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What Obama Should Have Done in 2009

By Sean Trende - June 12, 2012

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Regardless, by July of 2009 the unemployment rate was at 9.5 percent, half a point higher than the rate envisioned by Christina Romer and Jared Bernstein without the stimulus. By November, around the time the House was preparing to vote on the health care bill, the unemployment rate was at 10.2 percent, a 26-year high.

In other words, even though job losses were slowing, it was clear either that (a) the stimulus wasn’t having its desired effect and/or (b) the disaster of 2008 was much worse than we’d anticipated. In other words, by August of 2009 or so we knew that the assumptions upon which the stimulus was founded were flawed and that, even when fully implemented, it wouldn’t bring the unemployment rate down to bearable levels by the 2010 midterms.

2. If the Congress could be persuaded to pass health care reform, it also could have passed a second stimulus.

I’ve always found the argument that there was no political will for a second stimulus, or even a larger first stimulus, to be particularly lacking. It’s true that Olympia Snowe, Susan Collins and Arlen Specter shrunk the first stimulus as a price for moving it through the Senate, prior to Al Franken’s arrival as the 60th Democratic vote in that chamber.

But I’m not certain that $787 billion was a magic number for them. I suspect that they didn’t want the political heat for killing the bill outright, especially at a time when the president had 60 percent approval ratings and had recently carried their states by double digits. My guess is they just needed the bill to be smaller than the opening bid, whatever that opening bid might have been, to give them some cover with their bases at home.

I’m more certain that a second, sizeable stimulus could have been passed once Democrats had their filibuster-proof majority. Why? Because they were able to pass health care reform. From July of 2009 through the end of that year, only a handful of polls ever found the bill with even a plurality support. By November it had become widely unpopular, with people routinely disapproving by double-digit margins.

And yet it passed. It was ugly, and took a lot of arm-twisting, but it passed. If the Democrats could pass a massive health care bill that was opposed by a majority of the American people, that was perceived as increasing the deficit and that managed to touch just about every hot-button issue under the sun, from immigration to abortion, they could have passed another stimulus. They might have had to exempt Nebraska in order to do it, but they could have done it.

In fact, I think the pitch would have been pretty simple. Show congressmen and senators the Romer-Bernstein chart, as adapted by conservative bloggers. Note that the dots were well above the worst-case scenario before the stimulus went into effect. And convey to them that, without more stimulus spending, those dots were going to remain above that worst-case scenario line well past the November midterms and that their opponents would be featuring this chart non-stop in 30-second ads beginning in September of 2010.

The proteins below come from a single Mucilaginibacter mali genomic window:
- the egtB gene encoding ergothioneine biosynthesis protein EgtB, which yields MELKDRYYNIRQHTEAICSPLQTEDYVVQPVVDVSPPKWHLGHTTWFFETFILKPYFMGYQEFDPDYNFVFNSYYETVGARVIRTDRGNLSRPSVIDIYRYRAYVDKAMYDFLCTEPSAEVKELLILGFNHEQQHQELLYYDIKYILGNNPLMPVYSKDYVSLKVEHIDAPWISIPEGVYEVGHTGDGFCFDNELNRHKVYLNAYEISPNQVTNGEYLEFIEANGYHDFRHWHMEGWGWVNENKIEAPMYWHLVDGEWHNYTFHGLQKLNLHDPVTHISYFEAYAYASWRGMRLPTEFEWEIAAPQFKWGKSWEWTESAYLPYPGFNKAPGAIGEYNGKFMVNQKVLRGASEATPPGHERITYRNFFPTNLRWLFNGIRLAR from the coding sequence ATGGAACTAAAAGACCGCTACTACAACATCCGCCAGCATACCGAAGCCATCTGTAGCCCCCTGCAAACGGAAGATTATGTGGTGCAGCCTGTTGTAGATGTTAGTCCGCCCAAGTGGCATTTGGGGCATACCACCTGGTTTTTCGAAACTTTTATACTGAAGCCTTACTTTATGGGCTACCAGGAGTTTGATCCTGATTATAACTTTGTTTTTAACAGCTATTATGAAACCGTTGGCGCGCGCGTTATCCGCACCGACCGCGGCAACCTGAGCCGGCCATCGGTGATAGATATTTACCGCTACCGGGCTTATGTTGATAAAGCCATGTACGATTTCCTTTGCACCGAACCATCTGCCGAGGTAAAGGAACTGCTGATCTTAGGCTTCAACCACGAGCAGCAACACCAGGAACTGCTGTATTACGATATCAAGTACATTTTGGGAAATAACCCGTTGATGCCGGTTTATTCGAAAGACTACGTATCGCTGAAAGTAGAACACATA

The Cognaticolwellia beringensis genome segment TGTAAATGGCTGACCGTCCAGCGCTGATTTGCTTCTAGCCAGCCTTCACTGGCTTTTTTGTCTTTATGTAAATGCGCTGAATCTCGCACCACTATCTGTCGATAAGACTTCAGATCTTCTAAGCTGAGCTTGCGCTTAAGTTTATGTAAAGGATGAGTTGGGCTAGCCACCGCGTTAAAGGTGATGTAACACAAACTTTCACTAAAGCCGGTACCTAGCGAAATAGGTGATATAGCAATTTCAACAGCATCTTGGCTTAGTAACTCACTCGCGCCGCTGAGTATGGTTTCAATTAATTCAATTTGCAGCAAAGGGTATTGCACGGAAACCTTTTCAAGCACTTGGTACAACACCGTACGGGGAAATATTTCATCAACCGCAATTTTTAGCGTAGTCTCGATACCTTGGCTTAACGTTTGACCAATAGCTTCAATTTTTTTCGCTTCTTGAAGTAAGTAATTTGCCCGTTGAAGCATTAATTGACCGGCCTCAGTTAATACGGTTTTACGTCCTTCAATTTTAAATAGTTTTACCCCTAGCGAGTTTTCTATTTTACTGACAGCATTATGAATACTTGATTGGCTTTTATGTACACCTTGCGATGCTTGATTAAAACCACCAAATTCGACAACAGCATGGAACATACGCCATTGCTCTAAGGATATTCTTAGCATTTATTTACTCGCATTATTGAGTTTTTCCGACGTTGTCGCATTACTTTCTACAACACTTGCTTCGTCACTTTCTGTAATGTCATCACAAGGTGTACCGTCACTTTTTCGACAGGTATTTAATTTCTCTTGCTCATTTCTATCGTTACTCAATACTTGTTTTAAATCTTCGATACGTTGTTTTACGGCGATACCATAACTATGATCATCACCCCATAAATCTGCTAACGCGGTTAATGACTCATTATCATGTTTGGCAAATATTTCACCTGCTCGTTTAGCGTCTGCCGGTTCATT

Finally, recall that Congress actually did pass a number of smaller stimulus measures during the 111th Congress, which collectively spent a not-insubstantial amount of money. These included: the Helping Families Save Their Homes Act of 2009 ($8 billion spent from 2009 through 2014); the Worker, Homeownership, and Business Assistance Act of 2009 ($6 billion spent from 2010 through 2014; $33 billion in tax cuts in 2010); the Travel Promotion Act of 2010 ($750 million spent from 2010 through 2014, offset by revenues from increased travel); the Hiring Incentives to Restore Employment Act of 2010 ($11 billion from 2010 through 2015); and the Small Business Jobs and Credit Act of 2010 (about $30 billion in spending and $55 billion in tax cuts in 2011).

Many of these bills were estimated to pay for themselves over the course of the decade, but in the short-to-medium term, they represented additional deficit spending, and a nice jobs agenda. Why didn’t the American people ever hear about this? It’s hard to avoid the conclusion that the nine-month battle over health care, and the aftermath, played a pretty big role.

3. Obama might have gotten more by playing small ball.

That last point illustrates a deeper problem with the entire Obama approach to governance in the early months of his presidency.  In my book, “The Lost Majority,” I use Obama’s first two years in office as a sort of case study for why there aren’t permanent majorities in American politics. In short, the talk of a 40-year stint in the wilderness for Republicans that was so prominent in 2008 and 2009 should have been seen as bunk rather than received as conventional wisdom.

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Sean Trende is senior elections analyst for RealClearPolitics. He is a co-author of the 2014 Almanac of American Politics and author of The Lost Majority. He can be reached at strende@realclearpolitics.com. Follow him on Twitter @SeanTrende.

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